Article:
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Celebrating Coochbehar on Mohun Bagan Day! Why, though?

29 July, 2021 19:08:31
Celebrating Coochbehar on Mohun Bagan Day! Why, though?

Following Mohun Bagan’s epic 1911 victory against the East Yorkshire Regiment, the poet Karuna Nidhan Bandyopadhyay had this to say in the Ashwin 1318 edition of ‘Manasi’ magazine:

“The son of the nation has awoken, crowds on the street
In the women’s quarters, Bengal’s beauties smile oh so sweet
The Bengali has breached the White man’s defence
The skies resound to the song of crazy innocence
Our nation will never forget this message of victory
Well done Mohun Bagan! You have made history!”

(“জেগেছে আজ দেশের ছেলে পথে লোকের ভিড়, 
অন্তঃপুরে ফুটল হাসি বঙ্গরূপসীর। 
গোল দিয়েছে গোরার গোলে বাঙালির আজ জিত, 
আকাশ ছেয়ে উঠছে উধাও উন্মাদনার গীত। 
আজকের এই বিজয়বাণী ভুলবে নাকো দেশ,
সাবাশ সাবাশ মোহনবাগান! খেলেছ ভাই বেশ!”)

Today, the 29th day of July, is Mohun Bagan Day. A day overwhelmingly associated with pride, emotion, and joy. The genesis dates back to the beginning of India’s freedom movement in the 1880s. In order to do his bit for the nationalist cause, Bhupendranath Basu, in association with the Mitra and Sen families of Calcutta’s Mohun Bagan area, established ‘Mohun Bagan Sporting Club’ on August 15, 1889. The newborn club reportedly played its first match at Mohun Bagan Villa, against Eden Hindu Hostel.

On the eve of the club’s first anniversary celebrations, a prominent invitee, Prof. F.J. Rowe of Presidency College, wanted to know if the club was in any way linked to rifle shooting, angling, or similar sports. When told that it was not, he advised that the name be changed to ‘Mohun Bagan Athletic Club’. The rest, of course, is history. Or at least, the history that time has remembered.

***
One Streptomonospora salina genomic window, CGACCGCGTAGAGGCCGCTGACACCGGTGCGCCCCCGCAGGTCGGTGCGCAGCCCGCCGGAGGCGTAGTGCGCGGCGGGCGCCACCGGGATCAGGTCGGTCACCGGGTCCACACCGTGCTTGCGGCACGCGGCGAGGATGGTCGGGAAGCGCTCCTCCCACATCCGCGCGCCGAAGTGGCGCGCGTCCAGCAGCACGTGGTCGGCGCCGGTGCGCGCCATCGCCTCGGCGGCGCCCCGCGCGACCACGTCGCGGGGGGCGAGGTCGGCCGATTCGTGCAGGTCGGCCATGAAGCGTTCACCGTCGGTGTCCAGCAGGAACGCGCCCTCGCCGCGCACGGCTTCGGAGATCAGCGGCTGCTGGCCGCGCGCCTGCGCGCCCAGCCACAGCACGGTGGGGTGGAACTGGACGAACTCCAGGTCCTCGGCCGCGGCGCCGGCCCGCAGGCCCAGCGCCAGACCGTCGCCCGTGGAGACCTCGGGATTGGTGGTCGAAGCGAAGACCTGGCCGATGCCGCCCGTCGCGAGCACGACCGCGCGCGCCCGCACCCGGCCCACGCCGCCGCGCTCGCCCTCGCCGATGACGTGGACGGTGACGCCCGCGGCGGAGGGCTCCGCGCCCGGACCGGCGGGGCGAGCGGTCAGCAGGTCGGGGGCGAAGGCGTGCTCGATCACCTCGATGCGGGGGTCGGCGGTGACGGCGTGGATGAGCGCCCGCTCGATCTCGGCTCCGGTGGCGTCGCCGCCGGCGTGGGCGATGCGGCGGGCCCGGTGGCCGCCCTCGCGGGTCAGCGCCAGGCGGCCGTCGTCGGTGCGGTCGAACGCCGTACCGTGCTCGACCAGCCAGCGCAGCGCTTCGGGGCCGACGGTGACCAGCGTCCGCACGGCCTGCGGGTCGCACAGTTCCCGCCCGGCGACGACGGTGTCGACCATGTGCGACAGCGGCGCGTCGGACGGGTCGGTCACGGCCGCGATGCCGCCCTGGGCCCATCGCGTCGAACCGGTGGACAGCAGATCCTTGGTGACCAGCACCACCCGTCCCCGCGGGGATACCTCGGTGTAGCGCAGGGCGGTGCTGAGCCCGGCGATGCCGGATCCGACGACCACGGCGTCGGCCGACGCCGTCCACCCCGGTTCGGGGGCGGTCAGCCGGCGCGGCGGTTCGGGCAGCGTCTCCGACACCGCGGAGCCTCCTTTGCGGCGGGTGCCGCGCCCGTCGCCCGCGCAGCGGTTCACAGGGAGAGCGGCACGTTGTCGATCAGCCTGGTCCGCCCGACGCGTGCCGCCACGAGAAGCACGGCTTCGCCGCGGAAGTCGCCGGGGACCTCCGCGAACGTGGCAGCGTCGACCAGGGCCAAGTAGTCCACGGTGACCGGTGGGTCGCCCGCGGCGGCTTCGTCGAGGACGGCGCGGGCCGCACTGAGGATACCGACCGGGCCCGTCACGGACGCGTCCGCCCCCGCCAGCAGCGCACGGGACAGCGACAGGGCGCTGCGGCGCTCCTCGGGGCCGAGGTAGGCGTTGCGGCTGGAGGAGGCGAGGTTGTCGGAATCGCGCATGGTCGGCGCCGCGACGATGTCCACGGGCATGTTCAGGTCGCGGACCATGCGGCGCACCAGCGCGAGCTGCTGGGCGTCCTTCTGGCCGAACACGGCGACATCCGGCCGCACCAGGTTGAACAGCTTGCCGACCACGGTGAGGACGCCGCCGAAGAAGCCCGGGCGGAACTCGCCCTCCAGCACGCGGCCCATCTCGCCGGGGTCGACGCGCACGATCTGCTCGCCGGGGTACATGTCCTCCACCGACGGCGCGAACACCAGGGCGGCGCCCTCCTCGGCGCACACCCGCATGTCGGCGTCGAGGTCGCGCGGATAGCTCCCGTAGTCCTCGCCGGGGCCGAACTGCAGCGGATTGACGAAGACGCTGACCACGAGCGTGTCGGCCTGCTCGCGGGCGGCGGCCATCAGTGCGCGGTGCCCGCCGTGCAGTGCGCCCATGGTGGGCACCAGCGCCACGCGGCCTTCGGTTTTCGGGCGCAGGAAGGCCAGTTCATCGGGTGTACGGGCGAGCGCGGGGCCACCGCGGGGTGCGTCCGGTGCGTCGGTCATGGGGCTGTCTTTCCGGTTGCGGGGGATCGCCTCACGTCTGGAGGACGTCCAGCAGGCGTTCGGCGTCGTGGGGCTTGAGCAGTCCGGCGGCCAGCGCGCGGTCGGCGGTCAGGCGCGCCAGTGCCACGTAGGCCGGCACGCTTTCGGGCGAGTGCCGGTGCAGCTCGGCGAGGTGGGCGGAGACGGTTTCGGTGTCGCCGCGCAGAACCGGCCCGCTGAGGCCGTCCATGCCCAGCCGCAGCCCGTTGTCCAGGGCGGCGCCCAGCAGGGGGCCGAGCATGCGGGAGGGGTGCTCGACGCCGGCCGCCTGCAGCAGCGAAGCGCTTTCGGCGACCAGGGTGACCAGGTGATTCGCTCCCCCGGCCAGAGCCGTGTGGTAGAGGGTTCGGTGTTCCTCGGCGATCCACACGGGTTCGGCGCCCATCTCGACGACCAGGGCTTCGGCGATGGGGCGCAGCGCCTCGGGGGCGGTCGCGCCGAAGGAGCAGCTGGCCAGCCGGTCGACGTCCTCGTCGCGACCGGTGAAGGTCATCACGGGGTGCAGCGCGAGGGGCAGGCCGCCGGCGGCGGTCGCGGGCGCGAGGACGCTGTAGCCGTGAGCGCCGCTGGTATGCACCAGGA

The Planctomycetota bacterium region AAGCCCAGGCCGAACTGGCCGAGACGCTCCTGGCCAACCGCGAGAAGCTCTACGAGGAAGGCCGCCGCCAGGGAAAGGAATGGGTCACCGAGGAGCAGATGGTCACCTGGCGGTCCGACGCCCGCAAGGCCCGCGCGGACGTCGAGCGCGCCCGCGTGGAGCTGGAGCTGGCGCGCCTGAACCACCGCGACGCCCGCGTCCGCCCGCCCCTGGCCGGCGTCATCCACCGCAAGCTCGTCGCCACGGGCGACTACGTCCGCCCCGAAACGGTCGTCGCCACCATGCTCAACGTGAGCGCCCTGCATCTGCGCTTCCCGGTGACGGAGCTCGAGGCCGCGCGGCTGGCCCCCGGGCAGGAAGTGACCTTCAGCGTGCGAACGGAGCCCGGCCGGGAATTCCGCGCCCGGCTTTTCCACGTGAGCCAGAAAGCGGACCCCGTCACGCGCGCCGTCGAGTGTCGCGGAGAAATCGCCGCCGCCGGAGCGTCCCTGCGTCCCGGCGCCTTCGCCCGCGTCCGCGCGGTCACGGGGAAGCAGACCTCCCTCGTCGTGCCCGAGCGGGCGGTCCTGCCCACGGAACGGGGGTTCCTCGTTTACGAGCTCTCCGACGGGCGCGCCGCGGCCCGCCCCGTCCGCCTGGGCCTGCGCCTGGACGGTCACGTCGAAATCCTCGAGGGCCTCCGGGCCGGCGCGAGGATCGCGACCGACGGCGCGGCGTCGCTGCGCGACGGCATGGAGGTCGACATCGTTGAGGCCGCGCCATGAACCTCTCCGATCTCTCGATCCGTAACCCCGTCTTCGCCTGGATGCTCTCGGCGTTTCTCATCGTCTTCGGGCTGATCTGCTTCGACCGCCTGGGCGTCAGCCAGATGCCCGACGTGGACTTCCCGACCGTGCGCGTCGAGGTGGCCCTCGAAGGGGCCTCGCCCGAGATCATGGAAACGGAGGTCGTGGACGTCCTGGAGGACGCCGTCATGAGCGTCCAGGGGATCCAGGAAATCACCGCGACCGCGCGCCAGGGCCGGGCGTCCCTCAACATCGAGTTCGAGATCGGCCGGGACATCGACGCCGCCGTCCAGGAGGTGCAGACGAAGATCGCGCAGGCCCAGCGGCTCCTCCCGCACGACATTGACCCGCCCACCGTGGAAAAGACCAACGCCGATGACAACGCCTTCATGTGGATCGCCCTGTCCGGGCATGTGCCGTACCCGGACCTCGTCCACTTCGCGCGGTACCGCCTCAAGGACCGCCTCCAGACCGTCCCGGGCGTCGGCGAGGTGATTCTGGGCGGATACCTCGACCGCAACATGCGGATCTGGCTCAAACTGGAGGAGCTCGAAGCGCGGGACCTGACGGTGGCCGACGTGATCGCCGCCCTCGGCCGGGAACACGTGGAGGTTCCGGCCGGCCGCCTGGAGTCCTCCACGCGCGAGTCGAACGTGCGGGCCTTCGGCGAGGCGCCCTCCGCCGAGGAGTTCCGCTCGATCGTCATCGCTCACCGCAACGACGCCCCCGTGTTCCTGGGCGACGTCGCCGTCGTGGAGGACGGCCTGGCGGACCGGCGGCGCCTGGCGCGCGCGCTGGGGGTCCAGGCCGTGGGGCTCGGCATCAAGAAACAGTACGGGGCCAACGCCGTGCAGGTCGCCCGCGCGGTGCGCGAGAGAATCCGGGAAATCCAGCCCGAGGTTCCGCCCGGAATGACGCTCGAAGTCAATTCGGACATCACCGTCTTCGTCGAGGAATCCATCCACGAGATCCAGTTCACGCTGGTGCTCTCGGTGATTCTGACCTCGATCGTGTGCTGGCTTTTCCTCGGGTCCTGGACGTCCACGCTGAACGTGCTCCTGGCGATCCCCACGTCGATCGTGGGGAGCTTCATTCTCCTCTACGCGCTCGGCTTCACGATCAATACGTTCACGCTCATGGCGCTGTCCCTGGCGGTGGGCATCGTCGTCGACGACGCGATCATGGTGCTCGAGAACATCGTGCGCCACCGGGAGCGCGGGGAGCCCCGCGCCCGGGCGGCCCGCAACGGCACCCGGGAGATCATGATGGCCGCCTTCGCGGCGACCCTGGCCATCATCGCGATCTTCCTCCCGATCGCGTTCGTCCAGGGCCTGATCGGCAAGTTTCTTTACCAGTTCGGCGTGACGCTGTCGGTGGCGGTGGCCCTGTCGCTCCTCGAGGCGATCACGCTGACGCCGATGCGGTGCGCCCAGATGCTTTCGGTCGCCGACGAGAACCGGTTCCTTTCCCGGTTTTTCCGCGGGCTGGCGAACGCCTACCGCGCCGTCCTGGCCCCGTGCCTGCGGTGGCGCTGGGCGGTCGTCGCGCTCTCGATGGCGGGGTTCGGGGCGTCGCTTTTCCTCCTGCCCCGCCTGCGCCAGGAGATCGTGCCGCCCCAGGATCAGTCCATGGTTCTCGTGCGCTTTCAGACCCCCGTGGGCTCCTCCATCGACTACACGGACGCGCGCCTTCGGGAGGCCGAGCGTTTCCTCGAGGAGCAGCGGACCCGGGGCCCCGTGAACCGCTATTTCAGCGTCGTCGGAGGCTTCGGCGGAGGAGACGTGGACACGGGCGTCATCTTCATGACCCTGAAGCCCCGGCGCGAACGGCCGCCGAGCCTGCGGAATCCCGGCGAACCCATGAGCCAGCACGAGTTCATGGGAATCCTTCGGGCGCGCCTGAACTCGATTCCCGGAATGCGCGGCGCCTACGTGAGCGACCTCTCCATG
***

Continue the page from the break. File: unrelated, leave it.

The name of Coochbehar hasn’t really featured prominently in this history. Why should it? The answer lies in our story for today. 

As anyone with a basic knowledge of India’s sporting history knows, 1911 was a landmark year for Indian football. On July 29 of that year, eleven barefooted Mohun Bagan players defeated the mighty East Yorkshire Regiment in the final of the IFA Shield. As Bengal and the country exploded in joy and patriotic fervour, a Times of India headline read, ‘Rout of the king’s soldiers in boots and shoes by barefooted Bengali lads’. The Standard Cycle Company printed and distributed free of cost more than two lakh copies of a halftone photograph of the victorious team.

The wondrous thing is, six of the team’s eleven members were actually village boys from Coochbehar. The ruler of the erstwhile princely state, Maharaja Nripendra Narayan Bhoop Bahadur, had asked the men to play in boots, offering to pay for them. But the boys had refused, because they were more comfortable playing in their bare feet. The six - Bhuti Sukul, Rajen Sengupta, Kanu Roy, Abhilash Ghosh, Bijoydas Bhaduri and Shibdas Bhaduri - would have been joined by a seventh, Sharat Singh, had it not been for injury.

Bhuti Sukul, a student of Jenkins School, lived in a large house near Coochbehar station. Rajen Sengupta, who stayed in the Jenkins School hostel, was known as the ‘lion of Mohun Bagan’. Abhilash Ghosh was related to Biharilal Ghosh, a veteran resident of Hajpara and an employee of the household department at the royal palace. Bijoydas Bhaduri had come to Coochbehar to play from Faridpur in what is now Bangladesh, never to go back home. In 1911 itself, he had single handedly scored six goals against the Royal Fusiliers. As for team captain Shibdas Bhaduri, the Maharaja himself had arranged for a monthly stipend for him.

This is the reason why Coochbehar will forever be associated with the Mohun Bagan victory. The story goes that as the victory procession went past Fort William, somebody asked Shibdas, “When are they (the British) leaving?” The captain’s response was, “When we win this shield again.” Stunning but true, the next time Mohun Bagan won the tournament was in 1947. Who says history has no sense of humour?

Click here to read this article in Bengali 

Source: Bongodorshon archives; ‘Maharaja Nripendra Narayan o Unishsho Egaror Shieldjoyee Mohun Bagan Club’ by Chintu Sen

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